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Analytics Magazine

Viewpoint: Embracing analytics a rush to judgment?

November/December 2013

Gary CokinsBy Gary Cokins

Allow me to take a contrarian view to the rapid interest in applying analytics. Have we seen this kind of story before? Is there a rush to judgment that analytics is the elusive cure-all magic potion or panacea that management has been seeking to achieve extraordinary high performance?

Don’t misinterpret me. I am a big advocate of analytics and excited that it is enjoying a big buzz. My 1971 undergraduate degree was in operations research, so I have been waiting more than 40 years to witness attention and attraction to analytics as a vital capability and discipline. However, during my career I have observed past management fads appear and managers’ desire to jump on new bandwagons only to see them fade away as a temporary craze rather than to have sustained use.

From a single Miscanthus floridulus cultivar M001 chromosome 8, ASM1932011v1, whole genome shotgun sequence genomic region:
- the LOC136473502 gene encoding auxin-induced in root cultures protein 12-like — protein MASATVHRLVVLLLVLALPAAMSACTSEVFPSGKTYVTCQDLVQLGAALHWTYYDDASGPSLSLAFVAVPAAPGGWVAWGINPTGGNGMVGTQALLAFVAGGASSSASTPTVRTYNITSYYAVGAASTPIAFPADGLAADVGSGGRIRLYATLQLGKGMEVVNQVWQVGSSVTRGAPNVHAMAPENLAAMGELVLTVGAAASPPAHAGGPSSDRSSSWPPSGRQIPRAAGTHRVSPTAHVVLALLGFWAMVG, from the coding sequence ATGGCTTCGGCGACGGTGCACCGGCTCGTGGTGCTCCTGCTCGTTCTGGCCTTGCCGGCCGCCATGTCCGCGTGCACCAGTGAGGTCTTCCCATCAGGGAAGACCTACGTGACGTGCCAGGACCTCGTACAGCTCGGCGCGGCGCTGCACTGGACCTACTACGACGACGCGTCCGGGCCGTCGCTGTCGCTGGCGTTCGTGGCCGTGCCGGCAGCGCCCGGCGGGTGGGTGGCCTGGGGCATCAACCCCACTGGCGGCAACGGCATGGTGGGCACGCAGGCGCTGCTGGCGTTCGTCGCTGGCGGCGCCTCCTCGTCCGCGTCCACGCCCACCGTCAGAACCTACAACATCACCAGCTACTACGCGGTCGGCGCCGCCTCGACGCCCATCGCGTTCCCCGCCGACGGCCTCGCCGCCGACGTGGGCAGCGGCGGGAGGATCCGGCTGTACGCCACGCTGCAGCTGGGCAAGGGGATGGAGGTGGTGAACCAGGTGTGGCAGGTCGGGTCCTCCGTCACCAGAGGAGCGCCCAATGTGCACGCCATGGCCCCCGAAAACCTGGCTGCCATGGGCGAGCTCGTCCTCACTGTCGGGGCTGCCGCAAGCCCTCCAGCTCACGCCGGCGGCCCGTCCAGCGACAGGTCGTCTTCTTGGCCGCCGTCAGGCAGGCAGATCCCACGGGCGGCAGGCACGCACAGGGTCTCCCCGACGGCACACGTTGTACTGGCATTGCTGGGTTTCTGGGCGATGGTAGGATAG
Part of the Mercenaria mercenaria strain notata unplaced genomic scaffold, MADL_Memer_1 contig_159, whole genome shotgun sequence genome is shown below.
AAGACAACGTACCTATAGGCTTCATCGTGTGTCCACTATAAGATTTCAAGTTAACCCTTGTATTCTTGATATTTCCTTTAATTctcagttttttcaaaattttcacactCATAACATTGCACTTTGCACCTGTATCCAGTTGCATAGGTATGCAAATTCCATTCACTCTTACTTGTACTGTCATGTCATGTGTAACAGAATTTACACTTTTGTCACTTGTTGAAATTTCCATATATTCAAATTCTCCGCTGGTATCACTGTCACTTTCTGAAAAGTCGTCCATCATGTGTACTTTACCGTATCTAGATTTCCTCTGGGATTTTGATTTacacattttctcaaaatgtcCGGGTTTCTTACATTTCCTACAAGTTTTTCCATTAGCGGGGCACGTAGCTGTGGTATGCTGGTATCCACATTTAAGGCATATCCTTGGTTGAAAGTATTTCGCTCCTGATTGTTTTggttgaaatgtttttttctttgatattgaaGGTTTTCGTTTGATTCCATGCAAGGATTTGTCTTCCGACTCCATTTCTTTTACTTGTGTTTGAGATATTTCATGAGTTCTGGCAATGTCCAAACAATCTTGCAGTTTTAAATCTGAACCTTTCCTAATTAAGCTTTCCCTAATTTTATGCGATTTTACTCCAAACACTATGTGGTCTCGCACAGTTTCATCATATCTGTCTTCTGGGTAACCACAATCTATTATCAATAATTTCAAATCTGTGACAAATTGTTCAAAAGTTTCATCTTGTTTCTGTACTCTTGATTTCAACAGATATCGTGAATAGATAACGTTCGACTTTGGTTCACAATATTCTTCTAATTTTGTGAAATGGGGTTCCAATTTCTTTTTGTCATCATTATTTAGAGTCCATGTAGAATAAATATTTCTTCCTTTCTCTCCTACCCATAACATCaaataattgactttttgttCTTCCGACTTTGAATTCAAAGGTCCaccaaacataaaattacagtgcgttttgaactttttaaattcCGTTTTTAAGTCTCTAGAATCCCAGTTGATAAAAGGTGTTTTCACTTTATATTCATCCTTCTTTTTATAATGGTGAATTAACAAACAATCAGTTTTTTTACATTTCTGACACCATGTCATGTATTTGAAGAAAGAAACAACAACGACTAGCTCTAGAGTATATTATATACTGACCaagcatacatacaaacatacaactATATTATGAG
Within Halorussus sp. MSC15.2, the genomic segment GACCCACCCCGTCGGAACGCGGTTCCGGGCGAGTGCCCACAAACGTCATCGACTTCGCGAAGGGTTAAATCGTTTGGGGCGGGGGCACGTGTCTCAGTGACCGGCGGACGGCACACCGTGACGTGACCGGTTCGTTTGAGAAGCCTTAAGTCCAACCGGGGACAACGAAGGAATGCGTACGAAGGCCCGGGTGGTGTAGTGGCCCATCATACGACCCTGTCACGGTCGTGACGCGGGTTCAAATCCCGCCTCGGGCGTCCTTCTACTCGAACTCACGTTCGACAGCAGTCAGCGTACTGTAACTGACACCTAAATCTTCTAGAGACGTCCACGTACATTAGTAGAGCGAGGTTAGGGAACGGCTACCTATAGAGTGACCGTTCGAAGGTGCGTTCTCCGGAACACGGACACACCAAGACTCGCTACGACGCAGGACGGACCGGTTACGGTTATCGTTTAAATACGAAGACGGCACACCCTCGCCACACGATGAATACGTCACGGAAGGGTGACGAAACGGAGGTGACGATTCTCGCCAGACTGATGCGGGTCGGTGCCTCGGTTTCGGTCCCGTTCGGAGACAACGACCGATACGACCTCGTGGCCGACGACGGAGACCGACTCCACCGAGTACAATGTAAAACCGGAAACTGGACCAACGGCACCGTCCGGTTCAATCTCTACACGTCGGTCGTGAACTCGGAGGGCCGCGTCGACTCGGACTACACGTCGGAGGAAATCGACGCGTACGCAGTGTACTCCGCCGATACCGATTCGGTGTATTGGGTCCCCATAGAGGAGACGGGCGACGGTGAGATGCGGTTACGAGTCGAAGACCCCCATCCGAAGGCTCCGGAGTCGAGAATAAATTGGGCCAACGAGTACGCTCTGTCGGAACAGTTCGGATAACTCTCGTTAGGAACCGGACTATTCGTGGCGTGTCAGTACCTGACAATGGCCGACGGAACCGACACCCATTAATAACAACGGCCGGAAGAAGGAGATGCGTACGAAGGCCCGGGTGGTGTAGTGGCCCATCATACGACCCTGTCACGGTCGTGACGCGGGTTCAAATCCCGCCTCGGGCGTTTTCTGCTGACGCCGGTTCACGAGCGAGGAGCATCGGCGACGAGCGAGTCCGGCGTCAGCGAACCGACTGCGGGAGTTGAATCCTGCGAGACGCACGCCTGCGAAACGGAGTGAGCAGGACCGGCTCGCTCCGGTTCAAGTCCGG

Some journalists are already questioning one big aspect of analytics: big data. For example, a recent New York Times article was titled, “Is Big Data an Economic Big Dud?” [1].

Management Loves Fads

Imagine if we reviewed the titles and content of New York Times best-selling business books or Harvard Business Review articles from the last 20 years. For how many of them might we react with a chuckle and say, “Oh, that one”? Do you remember any of these that rose in prominence only to become relatively obscure? (Warning: some advocates or book authors may be offended.):

  • Quality circles (for total quality management, TQM)
  • One-minute managing
  • Business process reengineering (BPR)
  • Management by objectives (MBOs)
  • Six Sigma
  • Matrix management
  • Core competency
  • Intrapreneuring
  • Search for excellence
  • Best practices
  • Management by walking around (MBWA)